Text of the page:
The end of the fantasy

Online fragmentation is accelerating – by device, geography and platform – and big companies are not adjusting to the new world order, David Bowen says.

The online communications fantasy is coming to an end. Big organizations have become used to getting extraordinary value for money. I know one household name that doesn’t have a single full time employee working on its group site; teams that get into double figures are rare as hens’ teeth. They have to pay agencies to build the sites, there are IT costs – but the costs of running a website are trivial. Best of all, web technology is absolutely standardized: you can use it to create a shop, a cinema, a publication, an employment agency, a complete reputation management system. All using the same rather simple technology.

That is going to change.

Killing the ‘category’

If in the early Nineties Tim Berners-Lee and his colleagues at CERN had decided they wanted to make money from their new confection, the Worldwide Web, the fantasy would never have started. We would have had a commercial battle between them and companies like CompuServe and AOL, which dominated the embryonic online industry. I imagine Microsoft and others would have joined in, but there would have been nothing like the explosion the oh-so-cheap web brought. It killed the category stone dead.

Maybe (I still wonder this as I listen to companies trying and failing to be really radical), quite different approaches like virtual reality would have come to dominate. There would certainly have been battles between incompatible technologies promoting their own software. Organizations that wanted to get the benefits would have had to bet on the systems they thought would win, and would face a nightmare of complexity and wasted investment …

The category lives after all

Which is pretty much where we are heading now.  The web did not slaughter the category. It is coming back to life.

We started writing about the Balkanisation of the web several years ago – Facebook, MySpace, Google, Microsoft and others all trying to get us to sign up to their systems, and to forget the rest. Walled gardens equalled profit.

It also equalled a jump in complexity for companies trying to work out how to use the internet. These systems were all web-based, and cheap as chips to run, but they needed extra resources (people) to make any sense of it. The social media manager suddenly became the must-have employee.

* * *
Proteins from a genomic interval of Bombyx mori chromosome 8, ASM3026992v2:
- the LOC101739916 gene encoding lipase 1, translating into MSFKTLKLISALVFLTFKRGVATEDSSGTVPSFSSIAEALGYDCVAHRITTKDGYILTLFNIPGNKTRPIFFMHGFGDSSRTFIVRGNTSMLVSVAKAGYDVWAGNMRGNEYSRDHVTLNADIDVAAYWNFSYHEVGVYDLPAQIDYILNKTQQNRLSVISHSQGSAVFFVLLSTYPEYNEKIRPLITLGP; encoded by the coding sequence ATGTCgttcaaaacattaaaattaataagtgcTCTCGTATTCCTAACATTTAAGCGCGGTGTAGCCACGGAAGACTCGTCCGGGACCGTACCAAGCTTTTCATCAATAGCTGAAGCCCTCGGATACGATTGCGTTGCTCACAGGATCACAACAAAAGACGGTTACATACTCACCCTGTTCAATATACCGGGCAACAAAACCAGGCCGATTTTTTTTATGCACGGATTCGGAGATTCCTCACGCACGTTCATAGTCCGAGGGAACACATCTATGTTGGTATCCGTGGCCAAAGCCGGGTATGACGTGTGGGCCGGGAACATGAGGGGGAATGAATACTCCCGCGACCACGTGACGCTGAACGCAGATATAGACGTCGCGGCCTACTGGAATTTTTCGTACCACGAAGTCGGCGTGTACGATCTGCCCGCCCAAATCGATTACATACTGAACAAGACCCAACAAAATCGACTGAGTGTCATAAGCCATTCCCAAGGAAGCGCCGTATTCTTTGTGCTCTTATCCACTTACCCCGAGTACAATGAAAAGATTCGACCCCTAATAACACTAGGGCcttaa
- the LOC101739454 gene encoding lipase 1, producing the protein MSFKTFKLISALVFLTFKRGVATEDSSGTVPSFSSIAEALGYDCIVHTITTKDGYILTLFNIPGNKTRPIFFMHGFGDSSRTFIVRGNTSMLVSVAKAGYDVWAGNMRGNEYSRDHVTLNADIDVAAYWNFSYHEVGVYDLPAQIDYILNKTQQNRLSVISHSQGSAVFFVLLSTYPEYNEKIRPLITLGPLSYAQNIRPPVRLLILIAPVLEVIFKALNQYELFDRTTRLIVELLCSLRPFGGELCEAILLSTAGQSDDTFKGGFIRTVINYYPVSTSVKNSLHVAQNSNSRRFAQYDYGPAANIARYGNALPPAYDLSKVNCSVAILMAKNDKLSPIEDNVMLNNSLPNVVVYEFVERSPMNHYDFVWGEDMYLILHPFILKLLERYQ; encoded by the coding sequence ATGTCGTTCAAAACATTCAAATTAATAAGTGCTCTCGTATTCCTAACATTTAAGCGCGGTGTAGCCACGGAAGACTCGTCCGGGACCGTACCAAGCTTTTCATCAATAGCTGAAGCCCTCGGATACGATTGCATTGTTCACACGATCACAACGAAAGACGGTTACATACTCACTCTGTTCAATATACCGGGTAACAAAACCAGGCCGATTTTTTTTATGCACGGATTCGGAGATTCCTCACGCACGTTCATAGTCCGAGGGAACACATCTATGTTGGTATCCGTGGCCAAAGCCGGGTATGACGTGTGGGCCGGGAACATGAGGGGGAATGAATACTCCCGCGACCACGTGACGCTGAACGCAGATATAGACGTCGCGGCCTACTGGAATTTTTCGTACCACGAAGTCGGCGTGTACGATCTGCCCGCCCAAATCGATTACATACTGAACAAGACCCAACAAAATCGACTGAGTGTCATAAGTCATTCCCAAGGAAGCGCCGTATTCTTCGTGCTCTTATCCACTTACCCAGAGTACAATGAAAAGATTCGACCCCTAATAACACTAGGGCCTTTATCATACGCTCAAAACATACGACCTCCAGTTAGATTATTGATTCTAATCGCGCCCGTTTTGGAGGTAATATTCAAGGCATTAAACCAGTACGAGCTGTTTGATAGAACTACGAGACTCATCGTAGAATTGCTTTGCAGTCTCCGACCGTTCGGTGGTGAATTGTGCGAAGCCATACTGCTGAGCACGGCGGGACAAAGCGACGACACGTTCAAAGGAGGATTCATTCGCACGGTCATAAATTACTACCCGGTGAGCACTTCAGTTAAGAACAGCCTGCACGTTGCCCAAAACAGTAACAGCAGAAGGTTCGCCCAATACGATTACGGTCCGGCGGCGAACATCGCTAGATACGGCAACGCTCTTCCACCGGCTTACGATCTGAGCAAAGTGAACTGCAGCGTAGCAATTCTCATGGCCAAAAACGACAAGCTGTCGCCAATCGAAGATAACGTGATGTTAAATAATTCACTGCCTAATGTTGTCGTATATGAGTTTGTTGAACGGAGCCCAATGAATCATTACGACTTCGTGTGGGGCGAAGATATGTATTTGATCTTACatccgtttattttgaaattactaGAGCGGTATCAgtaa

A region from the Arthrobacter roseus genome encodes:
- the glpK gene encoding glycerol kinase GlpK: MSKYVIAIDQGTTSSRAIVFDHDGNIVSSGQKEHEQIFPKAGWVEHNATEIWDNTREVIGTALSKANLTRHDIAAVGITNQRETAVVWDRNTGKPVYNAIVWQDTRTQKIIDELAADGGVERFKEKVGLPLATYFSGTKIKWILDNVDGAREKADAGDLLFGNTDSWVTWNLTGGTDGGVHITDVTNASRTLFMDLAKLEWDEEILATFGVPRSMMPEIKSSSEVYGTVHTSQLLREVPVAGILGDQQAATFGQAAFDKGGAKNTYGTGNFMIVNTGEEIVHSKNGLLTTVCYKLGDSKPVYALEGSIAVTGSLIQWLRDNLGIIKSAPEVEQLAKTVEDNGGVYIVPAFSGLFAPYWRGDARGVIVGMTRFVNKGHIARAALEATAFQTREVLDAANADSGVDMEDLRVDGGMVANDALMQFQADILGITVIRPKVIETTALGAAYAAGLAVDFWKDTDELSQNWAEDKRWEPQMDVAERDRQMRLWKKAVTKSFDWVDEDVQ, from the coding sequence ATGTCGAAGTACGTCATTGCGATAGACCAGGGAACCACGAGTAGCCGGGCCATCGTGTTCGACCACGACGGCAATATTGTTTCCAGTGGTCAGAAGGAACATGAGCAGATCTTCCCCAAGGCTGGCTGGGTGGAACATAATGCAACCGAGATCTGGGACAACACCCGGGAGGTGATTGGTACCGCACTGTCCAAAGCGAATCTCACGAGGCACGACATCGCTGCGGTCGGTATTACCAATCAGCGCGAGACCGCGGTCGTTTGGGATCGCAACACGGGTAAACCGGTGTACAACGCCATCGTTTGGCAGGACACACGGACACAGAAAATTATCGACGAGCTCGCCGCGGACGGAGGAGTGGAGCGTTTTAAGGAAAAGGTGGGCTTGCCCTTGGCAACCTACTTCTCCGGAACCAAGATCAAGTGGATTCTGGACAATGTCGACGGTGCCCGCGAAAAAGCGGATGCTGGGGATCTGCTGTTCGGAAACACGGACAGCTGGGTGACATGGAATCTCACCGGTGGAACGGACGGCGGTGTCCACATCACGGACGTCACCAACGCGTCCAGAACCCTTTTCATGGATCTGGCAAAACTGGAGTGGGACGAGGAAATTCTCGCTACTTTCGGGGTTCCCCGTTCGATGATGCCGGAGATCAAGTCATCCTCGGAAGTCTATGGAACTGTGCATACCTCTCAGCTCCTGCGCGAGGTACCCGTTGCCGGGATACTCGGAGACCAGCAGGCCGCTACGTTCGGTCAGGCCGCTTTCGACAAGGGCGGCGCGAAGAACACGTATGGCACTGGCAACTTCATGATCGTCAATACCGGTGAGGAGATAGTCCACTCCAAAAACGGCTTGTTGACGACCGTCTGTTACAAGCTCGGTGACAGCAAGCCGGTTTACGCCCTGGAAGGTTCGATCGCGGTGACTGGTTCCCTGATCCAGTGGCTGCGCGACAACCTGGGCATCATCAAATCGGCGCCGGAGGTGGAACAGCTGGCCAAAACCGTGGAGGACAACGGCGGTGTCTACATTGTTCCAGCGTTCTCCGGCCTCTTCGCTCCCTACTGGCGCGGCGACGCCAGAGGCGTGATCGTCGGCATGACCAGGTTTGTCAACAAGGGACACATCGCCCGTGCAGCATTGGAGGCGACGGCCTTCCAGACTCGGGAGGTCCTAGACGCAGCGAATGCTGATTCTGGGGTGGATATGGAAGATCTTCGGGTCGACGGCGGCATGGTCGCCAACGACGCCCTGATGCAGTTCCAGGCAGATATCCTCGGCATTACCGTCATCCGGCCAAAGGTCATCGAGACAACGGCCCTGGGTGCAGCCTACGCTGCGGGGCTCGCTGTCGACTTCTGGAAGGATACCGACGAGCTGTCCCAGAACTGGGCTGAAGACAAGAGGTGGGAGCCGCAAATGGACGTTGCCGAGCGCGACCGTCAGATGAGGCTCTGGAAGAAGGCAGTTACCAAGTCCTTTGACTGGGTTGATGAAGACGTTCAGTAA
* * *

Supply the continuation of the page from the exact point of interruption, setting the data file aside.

This was, by and large, a mistake: these channels are all part of the same communications effort. What should have happened was that the people who ran the websites got to learn how to run social media as well.  Some companies are discovering that now and we are getting coherent strategies – but the teams don’t seem to have got any bigger.

Fragmentation through social media was the first source of new complexity, and thus stress. Others are either here, or are round the corner. Of course corporates and other large organizations can ignore them – as many ignored social media to start with. But should they?

Responsive is not enough

So we come to the second new source of stress: the proliferation of devices and screens. The separate mobile site may appear to have already come and gone as responsive design makes it all so simple – but responsive is a compromise that can never give the best answer for everyone. That Siemens has shunned it, instead launching a tablet site to go with the desktop and phone versions, is a big clue. People use mobile phones, tablets and computers in different ways and at different times – so to give them the best service at all times, they need to be given a subtly different service as they move between devices. The sites are all fed from the same database, but this approach is a recipe for complexity and subtlety. Not something you should land on a small and already overstretched team.